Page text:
“Please Xerius, we have business to discuss,” he said, for benefit of the Eddy crew. Dar rose quickly, as did Daneeka. Unfortunately, the Bolian grabbed the Canopus brandy. When Samson looked at her reproachfully, the woman shrugged.
“Hey, business talk makes me thirsty.”
Captain Ronzek didn’t go directly back to the bridge. He took a detour into his private chambers. Once there, the door closed, and ensconced within the room’s soundproofed walls-the only ones on the Eddy-the Corvallen sat at his desktop computer and turned it on.
It took forever, but eventually the old machine whined to life. Ronzek taped in a code and a shadowed form, sitting in a dark room appeared. “How are our guests?” The voice was modulated, computerized, but not well enough for him to not know that the speaker was a female. He couldn’t tell what species though. Her gender didn’t matter to him as long as the latinum bars she promised him were real.
“They are well, for now,” he said, hinting at a threat. Perhaps he could get more coin than he had been promised.
“And they will remain so,” she said, her voice neutronium hard. The man hissed, a reaction many would consider threatening, but Ronzek knew it masked his fear. “You will be paid what you agreed to, not a penny more.”
“Of course, of course,” he smiled and dipped his head, his gesture an attempt to mollify her. “But you can’t blame a guy for trying. It’s a tough universe out here.”
“Spare me your sob stories,” she said. “I want the three items we agreed to, bound and read for transfer at the rendezvous point.”
“They will be,” he nodded strongly. “Even now they are drinking liquor laced with a sedative. One immune to Corvallens…”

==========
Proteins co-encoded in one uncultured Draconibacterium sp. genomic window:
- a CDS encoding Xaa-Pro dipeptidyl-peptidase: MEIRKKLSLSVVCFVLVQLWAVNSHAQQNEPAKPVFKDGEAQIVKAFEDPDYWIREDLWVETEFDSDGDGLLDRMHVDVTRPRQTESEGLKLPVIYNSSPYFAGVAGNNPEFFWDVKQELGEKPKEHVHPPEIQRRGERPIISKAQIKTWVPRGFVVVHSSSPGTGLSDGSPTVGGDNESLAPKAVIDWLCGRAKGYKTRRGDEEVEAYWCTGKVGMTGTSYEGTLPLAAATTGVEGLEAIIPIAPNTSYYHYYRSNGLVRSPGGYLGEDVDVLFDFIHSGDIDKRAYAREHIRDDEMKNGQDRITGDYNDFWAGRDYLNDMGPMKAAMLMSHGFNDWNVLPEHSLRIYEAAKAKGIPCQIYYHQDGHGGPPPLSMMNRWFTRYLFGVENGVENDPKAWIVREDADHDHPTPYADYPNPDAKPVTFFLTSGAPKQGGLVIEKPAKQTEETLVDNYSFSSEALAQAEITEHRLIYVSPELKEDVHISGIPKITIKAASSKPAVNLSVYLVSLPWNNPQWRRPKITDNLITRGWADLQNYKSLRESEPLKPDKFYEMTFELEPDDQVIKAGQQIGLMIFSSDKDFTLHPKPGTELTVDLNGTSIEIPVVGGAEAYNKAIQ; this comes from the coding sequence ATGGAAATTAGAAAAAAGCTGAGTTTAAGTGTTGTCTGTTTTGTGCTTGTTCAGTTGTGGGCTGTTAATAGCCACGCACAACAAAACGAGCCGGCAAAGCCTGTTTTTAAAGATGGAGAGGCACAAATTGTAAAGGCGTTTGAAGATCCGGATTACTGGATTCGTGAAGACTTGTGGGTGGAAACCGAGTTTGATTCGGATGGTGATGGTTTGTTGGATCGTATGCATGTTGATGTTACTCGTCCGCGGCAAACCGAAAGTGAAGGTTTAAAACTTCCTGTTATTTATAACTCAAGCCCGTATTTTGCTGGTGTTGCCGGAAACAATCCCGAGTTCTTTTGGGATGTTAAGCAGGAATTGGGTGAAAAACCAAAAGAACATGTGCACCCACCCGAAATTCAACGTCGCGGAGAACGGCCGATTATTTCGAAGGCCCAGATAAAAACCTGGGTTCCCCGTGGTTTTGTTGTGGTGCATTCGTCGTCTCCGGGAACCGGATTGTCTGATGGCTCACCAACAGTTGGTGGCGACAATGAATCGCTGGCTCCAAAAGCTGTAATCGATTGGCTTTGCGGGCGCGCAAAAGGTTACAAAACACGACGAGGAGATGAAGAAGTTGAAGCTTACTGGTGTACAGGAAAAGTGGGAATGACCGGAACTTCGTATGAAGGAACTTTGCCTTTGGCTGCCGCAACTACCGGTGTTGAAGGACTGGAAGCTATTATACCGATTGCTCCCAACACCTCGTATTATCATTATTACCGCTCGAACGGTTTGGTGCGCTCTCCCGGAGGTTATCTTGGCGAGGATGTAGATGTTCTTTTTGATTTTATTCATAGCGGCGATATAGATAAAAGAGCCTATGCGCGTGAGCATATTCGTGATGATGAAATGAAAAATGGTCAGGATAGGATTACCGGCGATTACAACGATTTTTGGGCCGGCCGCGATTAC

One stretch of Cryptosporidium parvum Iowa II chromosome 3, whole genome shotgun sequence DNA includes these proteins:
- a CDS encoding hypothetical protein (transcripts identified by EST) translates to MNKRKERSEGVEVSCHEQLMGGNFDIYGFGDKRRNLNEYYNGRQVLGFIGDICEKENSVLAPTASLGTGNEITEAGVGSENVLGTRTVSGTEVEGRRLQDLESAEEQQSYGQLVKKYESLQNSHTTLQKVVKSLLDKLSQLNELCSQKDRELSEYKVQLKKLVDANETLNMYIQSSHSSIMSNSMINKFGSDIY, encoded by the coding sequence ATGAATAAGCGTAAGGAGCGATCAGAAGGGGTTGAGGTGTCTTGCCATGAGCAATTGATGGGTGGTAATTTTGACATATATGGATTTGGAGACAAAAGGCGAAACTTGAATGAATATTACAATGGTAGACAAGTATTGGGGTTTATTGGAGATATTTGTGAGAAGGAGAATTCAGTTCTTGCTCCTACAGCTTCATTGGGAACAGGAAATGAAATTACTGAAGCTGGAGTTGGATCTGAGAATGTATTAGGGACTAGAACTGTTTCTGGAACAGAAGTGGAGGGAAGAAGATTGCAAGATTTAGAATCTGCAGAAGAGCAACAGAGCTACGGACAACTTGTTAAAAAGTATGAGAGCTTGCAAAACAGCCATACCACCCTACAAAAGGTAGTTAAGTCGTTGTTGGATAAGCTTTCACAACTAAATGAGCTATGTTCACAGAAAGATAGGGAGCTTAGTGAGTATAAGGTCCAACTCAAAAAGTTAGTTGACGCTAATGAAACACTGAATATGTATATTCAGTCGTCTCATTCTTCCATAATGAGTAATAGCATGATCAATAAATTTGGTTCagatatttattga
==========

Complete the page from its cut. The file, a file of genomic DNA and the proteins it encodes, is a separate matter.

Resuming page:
“I don’t need the details,” the woman snapped, “Just have them ready.”
Chastened, the man nodded. “That will be…” The woman severed the link. Ronzek’s face twitched as the fury mounted within him. He didn’t like to be talked to in so disrespectfully, even for the amount of money they were giving him. He had half a mind to bypass the rendezvous point or blow whoever was there out of the stars.
That rebellious thought lasted for about a nanosecond, before reality returned. The Corvallen calmed himself. He would do what he had agreed to do, whether he liked his paymasters or not. “As long as the latinum clinks,” he muttered to the empty room.
Once the trio had entered Samson’s room, Ousanas Dar removed a small device from the folds of his robe and placed it between the doors’ seams. If anyone tried to enter without their permission they would receive a stun burst. Holding a finger to his lips, he produced another device, this one pyramidal in shape. He walked over to the small, worn coffee table in the center of the room and set the pyramid upon it. The Romulan tapped along its smooth surface and the darkened device lit from within an ethereal violet light.
“What is that?” Samson asked.
“Phalkerian sound suppressor,” Ousanas replied, “Now we can talk freely.”
“Okay,” Daneeka said, taking another swig from the bottle. She had forgone the cup. Samson was at least glad to see that Ronzek’s gift wasn’t going to go to waste.
“Samson, you can still back out of this,” Dar offered. “We don’t have to go through with this. There has to be another way.”
“If there was, don’t you think someone would’ve come up with it by now?” Samson asked, pained to have to do so. He had been trying to find a way to keep his mind off of the upcoming mission and all the destruction it would entail, but hadn’t had much luck. The distraction in the mess hall had been nice, but Dar had drug him right back into the muck of conscience.
“A lot of people are going to die,” Dar pressed. “You know that.”
“A lot of people have already died,” Samson shot back. “Because of this damned war with the Dominion and the Romulans are trying to exploit it, which might lead to another war.”
“And we are going to help them along,” Dar shook his head, his expression pitying. Samson’s anger began to blot out his guilt.